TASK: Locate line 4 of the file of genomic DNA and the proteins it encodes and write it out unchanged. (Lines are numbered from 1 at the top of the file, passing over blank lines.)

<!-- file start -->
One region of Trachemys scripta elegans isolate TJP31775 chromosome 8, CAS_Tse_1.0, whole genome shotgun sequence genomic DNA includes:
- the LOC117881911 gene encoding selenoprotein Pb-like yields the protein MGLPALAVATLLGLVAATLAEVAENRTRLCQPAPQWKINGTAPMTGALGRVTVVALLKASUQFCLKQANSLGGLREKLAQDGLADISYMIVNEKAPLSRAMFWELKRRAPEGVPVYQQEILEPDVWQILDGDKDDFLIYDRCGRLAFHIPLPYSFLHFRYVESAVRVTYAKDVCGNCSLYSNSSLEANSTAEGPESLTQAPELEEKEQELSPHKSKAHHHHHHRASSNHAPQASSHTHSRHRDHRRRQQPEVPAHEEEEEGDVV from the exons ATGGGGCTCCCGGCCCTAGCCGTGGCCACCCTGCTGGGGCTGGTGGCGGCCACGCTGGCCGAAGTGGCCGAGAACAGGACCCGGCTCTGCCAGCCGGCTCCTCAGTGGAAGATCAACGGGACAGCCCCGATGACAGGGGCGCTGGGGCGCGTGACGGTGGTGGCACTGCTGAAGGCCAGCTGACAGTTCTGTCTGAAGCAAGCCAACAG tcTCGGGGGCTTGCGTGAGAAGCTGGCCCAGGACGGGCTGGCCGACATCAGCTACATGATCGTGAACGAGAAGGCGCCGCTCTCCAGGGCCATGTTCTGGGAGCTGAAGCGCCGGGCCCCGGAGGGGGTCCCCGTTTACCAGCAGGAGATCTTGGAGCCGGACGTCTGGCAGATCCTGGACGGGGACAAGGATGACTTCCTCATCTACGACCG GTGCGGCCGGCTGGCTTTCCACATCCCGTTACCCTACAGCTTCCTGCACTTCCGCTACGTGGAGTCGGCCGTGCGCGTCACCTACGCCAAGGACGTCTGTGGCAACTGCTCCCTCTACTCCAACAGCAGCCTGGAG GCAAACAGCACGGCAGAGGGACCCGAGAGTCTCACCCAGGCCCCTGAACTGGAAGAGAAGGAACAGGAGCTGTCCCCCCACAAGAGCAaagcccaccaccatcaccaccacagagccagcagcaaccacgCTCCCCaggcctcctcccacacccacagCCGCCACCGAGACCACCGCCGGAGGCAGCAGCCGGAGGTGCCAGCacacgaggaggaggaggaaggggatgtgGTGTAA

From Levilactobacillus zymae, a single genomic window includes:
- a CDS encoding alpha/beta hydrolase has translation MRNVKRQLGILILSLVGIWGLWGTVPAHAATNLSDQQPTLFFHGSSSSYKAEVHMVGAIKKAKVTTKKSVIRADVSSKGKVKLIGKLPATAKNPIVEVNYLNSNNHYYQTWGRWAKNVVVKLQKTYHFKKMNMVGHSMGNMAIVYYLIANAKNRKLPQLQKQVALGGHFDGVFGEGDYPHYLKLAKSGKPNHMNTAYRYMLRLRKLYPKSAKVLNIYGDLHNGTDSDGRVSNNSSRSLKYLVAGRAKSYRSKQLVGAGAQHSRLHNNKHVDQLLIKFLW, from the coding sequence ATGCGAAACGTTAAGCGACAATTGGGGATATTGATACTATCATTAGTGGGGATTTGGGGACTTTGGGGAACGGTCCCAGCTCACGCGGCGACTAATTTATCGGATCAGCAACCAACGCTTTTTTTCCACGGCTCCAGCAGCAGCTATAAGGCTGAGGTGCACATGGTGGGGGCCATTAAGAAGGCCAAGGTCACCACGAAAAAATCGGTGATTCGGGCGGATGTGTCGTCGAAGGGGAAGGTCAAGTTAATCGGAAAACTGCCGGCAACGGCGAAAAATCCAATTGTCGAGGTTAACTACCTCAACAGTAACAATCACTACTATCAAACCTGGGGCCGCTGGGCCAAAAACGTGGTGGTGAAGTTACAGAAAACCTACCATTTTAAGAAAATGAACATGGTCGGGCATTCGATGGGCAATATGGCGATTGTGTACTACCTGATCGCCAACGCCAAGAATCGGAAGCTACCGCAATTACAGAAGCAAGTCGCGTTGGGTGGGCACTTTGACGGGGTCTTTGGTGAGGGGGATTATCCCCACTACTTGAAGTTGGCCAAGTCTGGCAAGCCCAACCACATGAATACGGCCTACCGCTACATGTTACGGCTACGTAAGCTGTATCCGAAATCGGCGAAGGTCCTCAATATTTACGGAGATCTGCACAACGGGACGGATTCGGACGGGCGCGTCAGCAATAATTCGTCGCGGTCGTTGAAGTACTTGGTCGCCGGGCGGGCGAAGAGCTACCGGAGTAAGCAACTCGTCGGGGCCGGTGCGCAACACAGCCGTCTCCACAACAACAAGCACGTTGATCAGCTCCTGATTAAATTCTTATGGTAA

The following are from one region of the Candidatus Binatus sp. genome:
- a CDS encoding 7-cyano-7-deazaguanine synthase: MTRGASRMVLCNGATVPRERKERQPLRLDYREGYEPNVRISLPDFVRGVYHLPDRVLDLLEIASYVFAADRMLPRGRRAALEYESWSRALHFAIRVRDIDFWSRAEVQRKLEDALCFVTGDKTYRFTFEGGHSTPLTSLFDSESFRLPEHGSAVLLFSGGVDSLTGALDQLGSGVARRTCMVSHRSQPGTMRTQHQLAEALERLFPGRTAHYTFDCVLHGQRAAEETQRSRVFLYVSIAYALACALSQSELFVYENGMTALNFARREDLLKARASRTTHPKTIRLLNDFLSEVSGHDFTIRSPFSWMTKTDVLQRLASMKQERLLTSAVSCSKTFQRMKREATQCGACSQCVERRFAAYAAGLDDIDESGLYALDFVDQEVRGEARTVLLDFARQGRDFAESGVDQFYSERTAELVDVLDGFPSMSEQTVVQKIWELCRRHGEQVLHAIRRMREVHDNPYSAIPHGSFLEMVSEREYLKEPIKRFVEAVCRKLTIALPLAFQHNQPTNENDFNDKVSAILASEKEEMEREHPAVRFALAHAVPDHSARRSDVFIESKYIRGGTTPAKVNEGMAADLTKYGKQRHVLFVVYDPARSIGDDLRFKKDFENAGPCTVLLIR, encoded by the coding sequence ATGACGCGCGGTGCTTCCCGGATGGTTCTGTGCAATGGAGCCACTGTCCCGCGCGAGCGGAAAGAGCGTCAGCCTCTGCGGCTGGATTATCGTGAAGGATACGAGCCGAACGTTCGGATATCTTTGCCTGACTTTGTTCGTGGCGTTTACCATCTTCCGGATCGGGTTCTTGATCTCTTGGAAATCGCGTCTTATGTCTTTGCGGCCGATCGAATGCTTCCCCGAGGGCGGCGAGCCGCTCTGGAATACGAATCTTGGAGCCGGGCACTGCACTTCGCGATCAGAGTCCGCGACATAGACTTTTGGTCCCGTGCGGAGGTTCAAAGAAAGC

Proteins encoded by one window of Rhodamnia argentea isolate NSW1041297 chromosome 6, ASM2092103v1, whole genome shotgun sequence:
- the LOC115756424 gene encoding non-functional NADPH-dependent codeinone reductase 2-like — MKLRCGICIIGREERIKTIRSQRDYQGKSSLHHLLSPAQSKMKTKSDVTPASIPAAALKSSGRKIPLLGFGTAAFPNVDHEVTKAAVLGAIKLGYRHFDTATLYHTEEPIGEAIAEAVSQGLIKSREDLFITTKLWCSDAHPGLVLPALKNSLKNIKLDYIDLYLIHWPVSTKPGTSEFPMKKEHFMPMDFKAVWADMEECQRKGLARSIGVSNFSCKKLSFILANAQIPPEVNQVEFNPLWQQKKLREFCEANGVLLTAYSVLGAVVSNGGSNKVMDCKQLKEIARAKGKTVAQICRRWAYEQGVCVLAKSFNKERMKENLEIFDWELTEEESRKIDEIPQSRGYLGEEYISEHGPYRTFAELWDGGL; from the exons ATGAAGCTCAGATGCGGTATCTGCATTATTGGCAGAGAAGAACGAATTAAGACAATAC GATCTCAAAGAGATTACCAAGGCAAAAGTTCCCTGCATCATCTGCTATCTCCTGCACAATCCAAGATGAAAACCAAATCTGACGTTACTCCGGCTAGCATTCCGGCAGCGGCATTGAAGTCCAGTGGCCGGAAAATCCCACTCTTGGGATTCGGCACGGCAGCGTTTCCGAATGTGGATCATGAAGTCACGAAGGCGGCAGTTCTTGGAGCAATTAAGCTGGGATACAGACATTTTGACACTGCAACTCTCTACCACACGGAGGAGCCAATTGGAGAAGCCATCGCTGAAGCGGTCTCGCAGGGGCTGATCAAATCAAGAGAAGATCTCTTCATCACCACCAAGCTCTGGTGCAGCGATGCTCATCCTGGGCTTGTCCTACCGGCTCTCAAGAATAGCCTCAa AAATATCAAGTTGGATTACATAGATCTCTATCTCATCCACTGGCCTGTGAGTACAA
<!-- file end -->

- a CDS encoding alpha/beta hydrolase has translation MRNVKRQLGILILSLVGIWGLWGTVPAHAATNLSDQQPTLFFHGSSSSYKAEVHMVGAIKKAKVTTKKSVIRADVSSKGKVKLIGKLPATAKNPIVEVNYLNSNNHYYQTWGRWAKNVVVKLQKTYHFKKMNMVGHSMGNMAIVYYLIANAKNRKLPQLQKQVALGGHFDGVFGEGDYPHYLKLAKSGKPNHMNTAYRYMLRLRKLYPKSAKVLNIYGDLHNGTDSDGRVSNNSSRSLKYLVAGRAKSYRSKQLVGAGAQHSRLHNNKHVDQLLIKFLW, from the coding sequence ATGCGAAACGTTAAGCGACAATTGGGGATATTGATACTATCATTAGTGGGGATTTGGGGACTTTGGGGAACGGTCCCAGCTCACGCGGCGACTAATTTATCGGATCAGCAACCAACGCTTTTTTTCCACGGCTCCAGCAGCAGCTATAAGGCTGAGGTGCACATGGTGGGGGCCATTAAGAAGGCCAAGGTCACCACGAAAAAATCGGTGATTCGGGCGGATGTGTCGTCGAAGGGGAAGGTCAAGTTAATCGGAAAACTGCCGGCAACGGCGAAAAATCCAATTGTCGAGGTTAACTACCTCAACAGTAACAATCACTACTATCAAACCTGGGGCCGCTGGGCCAAAAACGTGGTGGTGAAGTTACAGAAAACCTACCATTTTAAGAAAATGAACATGGTCGGGCATTCGATGGGCAATATGGCGATTGTGTACTACCTGATCGCCAACGCCAAGAATCGGAAGCTACCGCAATTACAGAAGCAAGTCGCGTTGGGTGGGCACTTTGACGGGGTCTTTGGTGAGGGGGATTATCCCCACTACTTGAAGTTGGCCAAGTCTGGCAAGCCCAACCACATGAATACGGCCTACCGCTACATGTTACGGCTACGTAAGCTGTATCCGAAATCGGCGAAGGTCCTCAATATTTACGGAGATCTGCACAACGGGACGGATTCGGACGGGCGCGTCAGCAATAATTCGTCGCGGTCGTTGAAGTACTTGGTCGCCGGGCGGGCGAAGAGCTACCGGAGTAAGCAACTCGTCGGGGCCGGTGCGCAACACAGCCGTCTCCACAACAACAAGCACGTTGATCAGCTCCTGATTAAATTCTTATGGTAA